Sunday, October 30, 2016

Mischa Levitzki - Complete Recordings (1923-1938)

Mischa Levitzki (1898-1941) was one of the most popular American pianists of his era. He made quite a few recordings prior to his sudden death from a heart attack at age 42, and the first installment of Naxos’ three-disc Levitzki series encompasses the pianist’s complete acoustic discs for Columbia, his two electrical sides for the label, and six titles from his (relatively) extensive HMV output. Among the acoustic selections, the Chopin G-Flat and E minor Waltzes are charmingly stylish (and so is the latter in a previously unpublished, early electrical test pressing) in contrast to Levitzki’s heavy-handed treatment of the same composer’s “Black Key” and “Aeolian Harp” Etudes. Though Moskowski’s "La Jongleuse" and the Gluck/Brahms Gavotte are well-played, discerning consumers in the 1920s would have been better off with Josef Hofmann’s versions, or Ignaz Friedman’s more lusciously contoured Gluck/Brahms.
The 1925 Columbia Liszt "La Campanella" is a bit lumpy and pedestrian next to Levitzki’s two HMV remakes (stay tuned for further volumes). On the other hand, I prefer this elegant and polished acoustic Liszt Sixth Rhapsody over Levitzki’s better-known HMV electrical version, mainly for its broader and weightier introduction. Both the acoustic and electrical Schubert/Tausig "Marche Militaire" recordings are here. The earlier version (originally spread out over two 10-inch sides) observes all the repeats, whereas the remake omits a few, no doubt in order to squeeze the whole work onto a single 12-inch side.
From a 1927 session, the Bach/Liszt A minor Prelude and Fugue BWV 462 reveals Levitzki’s art at its most tonally polished and poised, complementing the more dynamic and vigorous recording Percy Grainger made four years later. Marston’s clean and careful transfers uphold his usual high standard, although Bryan Crimp’s quiter restorations of the HMV material (reissued on APR) seem to have slightly more amplitude and presence. Then again, APR costs more than Naxos. I look forward to volumes two and three.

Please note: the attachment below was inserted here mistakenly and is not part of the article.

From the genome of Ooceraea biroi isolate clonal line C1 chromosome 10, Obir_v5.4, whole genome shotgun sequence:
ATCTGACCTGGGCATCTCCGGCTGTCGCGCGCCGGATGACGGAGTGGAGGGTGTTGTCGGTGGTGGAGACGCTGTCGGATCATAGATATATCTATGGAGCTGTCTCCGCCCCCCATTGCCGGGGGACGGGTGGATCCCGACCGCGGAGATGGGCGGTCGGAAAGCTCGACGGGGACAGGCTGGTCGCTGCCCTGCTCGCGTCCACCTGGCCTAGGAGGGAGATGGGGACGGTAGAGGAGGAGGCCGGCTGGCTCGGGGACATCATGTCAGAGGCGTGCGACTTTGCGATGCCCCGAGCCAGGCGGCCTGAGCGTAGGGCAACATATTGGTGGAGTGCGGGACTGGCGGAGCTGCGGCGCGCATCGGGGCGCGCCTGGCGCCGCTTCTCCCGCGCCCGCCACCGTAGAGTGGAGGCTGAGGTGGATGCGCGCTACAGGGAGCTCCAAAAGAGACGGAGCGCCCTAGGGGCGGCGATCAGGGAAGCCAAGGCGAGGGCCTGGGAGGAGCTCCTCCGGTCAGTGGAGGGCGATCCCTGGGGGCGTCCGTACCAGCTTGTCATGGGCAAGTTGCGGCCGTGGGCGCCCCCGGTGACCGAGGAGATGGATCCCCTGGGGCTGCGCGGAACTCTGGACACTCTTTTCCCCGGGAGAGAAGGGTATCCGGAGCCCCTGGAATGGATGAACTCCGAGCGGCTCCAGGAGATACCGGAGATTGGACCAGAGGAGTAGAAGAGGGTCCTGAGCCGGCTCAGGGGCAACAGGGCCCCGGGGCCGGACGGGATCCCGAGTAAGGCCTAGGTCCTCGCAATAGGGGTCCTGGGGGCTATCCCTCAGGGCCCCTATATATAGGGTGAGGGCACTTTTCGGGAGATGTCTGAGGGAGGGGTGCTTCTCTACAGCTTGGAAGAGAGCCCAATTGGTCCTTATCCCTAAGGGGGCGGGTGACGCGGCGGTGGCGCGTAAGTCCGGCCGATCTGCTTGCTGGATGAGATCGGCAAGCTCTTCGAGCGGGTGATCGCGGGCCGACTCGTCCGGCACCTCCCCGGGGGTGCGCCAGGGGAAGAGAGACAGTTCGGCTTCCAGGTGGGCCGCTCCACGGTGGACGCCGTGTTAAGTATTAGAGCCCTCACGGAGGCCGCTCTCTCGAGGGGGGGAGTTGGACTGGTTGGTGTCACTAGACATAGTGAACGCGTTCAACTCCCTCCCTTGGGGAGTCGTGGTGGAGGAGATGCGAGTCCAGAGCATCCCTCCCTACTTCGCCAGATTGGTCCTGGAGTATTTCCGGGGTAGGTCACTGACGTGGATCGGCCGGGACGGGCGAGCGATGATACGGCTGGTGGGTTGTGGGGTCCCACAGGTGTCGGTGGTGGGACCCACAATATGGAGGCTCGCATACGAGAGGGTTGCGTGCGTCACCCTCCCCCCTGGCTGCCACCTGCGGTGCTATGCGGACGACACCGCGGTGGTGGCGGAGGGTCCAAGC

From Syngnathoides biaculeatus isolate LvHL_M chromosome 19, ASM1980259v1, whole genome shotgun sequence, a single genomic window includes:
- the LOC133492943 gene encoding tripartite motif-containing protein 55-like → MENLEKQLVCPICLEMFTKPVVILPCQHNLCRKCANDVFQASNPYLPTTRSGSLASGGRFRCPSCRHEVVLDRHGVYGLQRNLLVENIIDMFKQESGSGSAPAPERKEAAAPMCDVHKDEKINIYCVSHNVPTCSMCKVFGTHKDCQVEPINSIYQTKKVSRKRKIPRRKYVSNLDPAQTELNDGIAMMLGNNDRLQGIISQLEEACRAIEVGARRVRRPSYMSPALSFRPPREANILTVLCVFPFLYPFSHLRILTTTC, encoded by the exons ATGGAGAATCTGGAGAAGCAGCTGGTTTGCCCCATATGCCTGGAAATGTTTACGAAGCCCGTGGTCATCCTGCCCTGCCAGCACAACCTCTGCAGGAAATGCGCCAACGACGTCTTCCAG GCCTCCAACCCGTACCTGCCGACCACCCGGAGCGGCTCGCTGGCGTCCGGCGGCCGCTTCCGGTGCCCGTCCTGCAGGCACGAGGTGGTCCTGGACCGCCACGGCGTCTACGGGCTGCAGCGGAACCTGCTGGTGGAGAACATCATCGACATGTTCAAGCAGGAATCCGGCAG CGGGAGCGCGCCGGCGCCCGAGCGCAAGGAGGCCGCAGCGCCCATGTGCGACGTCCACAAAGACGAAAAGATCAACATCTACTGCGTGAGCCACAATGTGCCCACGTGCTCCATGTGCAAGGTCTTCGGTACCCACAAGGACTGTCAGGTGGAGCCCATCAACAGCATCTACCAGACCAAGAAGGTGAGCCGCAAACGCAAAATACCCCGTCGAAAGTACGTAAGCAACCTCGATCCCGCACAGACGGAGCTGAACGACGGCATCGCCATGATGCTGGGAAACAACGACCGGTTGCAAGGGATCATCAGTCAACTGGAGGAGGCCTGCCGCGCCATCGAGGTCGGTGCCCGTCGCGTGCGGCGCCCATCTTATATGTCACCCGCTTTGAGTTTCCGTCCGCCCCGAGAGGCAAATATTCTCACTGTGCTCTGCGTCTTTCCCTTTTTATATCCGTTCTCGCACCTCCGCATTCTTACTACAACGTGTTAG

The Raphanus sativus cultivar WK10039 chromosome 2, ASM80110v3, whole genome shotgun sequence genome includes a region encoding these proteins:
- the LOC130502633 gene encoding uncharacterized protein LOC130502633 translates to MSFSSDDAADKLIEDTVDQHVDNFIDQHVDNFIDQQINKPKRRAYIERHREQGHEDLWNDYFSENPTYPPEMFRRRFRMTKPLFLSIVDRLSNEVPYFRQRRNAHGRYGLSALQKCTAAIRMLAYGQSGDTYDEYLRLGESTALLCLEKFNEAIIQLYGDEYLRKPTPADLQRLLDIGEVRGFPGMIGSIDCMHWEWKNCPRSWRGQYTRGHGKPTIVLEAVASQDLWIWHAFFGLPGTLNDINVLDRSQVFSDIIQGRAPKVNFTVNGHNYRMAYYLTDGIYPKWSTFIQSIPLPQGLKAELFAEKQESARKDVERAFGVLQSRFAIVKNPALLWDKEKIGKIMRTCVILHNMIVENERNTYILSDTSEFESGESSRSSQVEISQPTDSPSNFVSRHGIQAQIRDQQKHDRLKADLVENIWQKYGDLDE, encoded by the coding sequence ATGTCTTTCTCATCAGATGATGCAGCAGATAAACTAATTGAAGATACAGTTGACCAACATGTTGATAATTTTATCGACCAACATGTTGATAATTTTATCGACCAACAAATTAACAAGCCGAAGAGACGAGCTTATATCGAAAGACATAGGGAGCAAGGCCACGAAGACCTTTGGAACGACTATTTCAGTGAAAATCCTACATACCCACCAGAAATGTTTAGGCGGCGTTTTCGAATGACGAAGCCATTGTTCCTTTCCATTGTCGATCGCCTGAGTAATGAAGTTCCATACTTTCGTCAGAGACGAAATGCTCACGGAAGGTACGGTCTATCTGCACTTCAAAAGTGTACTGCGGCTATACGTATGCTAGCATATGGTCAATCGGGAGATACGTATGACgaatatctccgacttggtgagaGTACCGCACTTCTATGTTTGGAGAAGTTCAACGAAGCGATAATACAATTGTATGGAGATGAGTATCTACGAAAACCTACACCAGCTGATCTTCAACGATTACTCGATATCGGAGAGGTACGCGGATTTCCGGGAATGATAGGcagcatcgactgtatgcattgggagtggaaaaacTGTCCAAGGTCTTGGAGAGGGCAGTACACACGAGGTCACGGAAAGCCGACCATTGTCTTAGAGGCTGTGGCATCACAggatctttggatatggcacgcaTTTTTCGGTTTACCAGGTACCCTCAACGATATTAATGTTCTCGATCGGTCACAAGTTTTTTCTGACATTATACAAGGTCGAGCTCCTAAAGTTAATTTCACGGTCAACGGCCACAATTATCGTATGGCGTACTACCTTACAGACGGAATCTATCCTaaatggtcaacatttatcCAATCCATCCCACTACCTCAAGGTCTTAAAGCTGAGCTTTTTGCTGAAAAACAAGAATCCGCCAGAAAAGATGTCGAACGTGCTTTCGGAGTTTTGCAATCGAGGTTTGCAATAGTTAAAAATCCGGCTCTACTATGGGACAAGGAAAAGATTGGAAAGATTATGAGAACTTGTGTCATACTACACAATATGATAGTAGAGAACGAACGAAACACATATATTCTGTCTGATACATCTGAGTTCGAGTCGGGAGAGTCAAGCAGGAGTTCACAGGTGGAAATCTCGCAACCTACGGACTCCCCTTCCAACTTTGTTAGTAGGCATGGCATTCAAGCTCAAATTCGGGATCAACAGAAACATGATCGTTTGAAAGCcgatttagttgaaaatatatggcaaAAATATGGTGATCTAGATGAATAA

Jed Distler

Source : http://www.classicstoday.com/review/review-8775/

Mischa Levitzki
Complete Recordings
(1923-1938)

American Columbia Acoustic Recordings
(1923-1924)

Cd. 1

Christoph Willibald von Gluck
(1714-1787)

1 Mélodie from Orfeo (Gavotte from Iphigénie en Aulide)  3:56
(arr. Sgambati)

Franz Schubert
(1797-1828)

2 Marche Militaire in D major, D. 733 n° 1 (Op. 51 n° 1) [Two versions]  6:05
(arr. Tausig)

Felix Mendelssohn
(1809-1847)

3 Frühlingslied (Song Without Words, n° 30 in A major, Op. 62 n° 6)  2:53

Frédéric Chopin
(1810-1849)

4 Waltz in E minor, KK IVa,15  3:08
5 Waltz n° 11 in G-Flat major, Op. 70 n° 1  1:50
6 Etude n° 5 in G-Flat major, Op. 10 n° 5  1:35
7 Etude n° 13 in A-Flat major, Op. 25 n° 1  2:49

Moritz Moszkowski
(1854-1925)

8 La Jongleuse (Etude for piano, Op. 52 n° 4)  1:39

Franz Liszt
(1811-1886)

9 Hungarian Rhapsody, n° 6 in D-Flat major, S. 244 n° 6  8:09

Mischa Levitzki
(1898-1941)

10 Valse de Concert, Op. 1  3:46
11 Waltz in A Major, Op. 2  1:38

Pyotr Il’yich Tchaikovsky
(1840-1893)

12 November. Troika en traineaux (The Seasons, Op. 37)  2:43

*

American Columbie Electric Recordings
(1924-1925)

Frédéric Chopin
(1810-1849)

13 Waltz n° 14 in E Minor, Op. posth.  2:51

Franz Liszt
(1811-1886)

14 La Campanella, etude for piano in B minor (Transcendental Paganini Etude, n° 3), S. 140 n° 3  4:58

Johann Sebastian Bach
(1685-1750)

Prelude & Fugue in A minor (after Bach BWV 543), S. 462
(arr. Liszt)
15 Prelude  3:22
16 Fugue  5:56

Domenico Scarlatti
(1685-1757)

17 Sonata in A major K113  3:24

Christoph Willibald von Gluck
(1714-1787)

18 Gavotte (Iphigénie en Aulide, Wq. 40)  3:16
(arr. Brahms)

Ludwig van Beethoven
(1770-1827)

19 Ecossaise in E-Flat major, WoO 86  2:27

Franz Schubert
(1797-1828)

20 Marche Militaire in D major, D. 733 n° 1 (Op. 51 n° 1)  4:55

Felix Mendelssohn
(1809-1847)

21 Rondo capriccioso in E major, Op. 14  6:12

*

Mischa Levitzki - p

Recorded between 1923 & 1933

*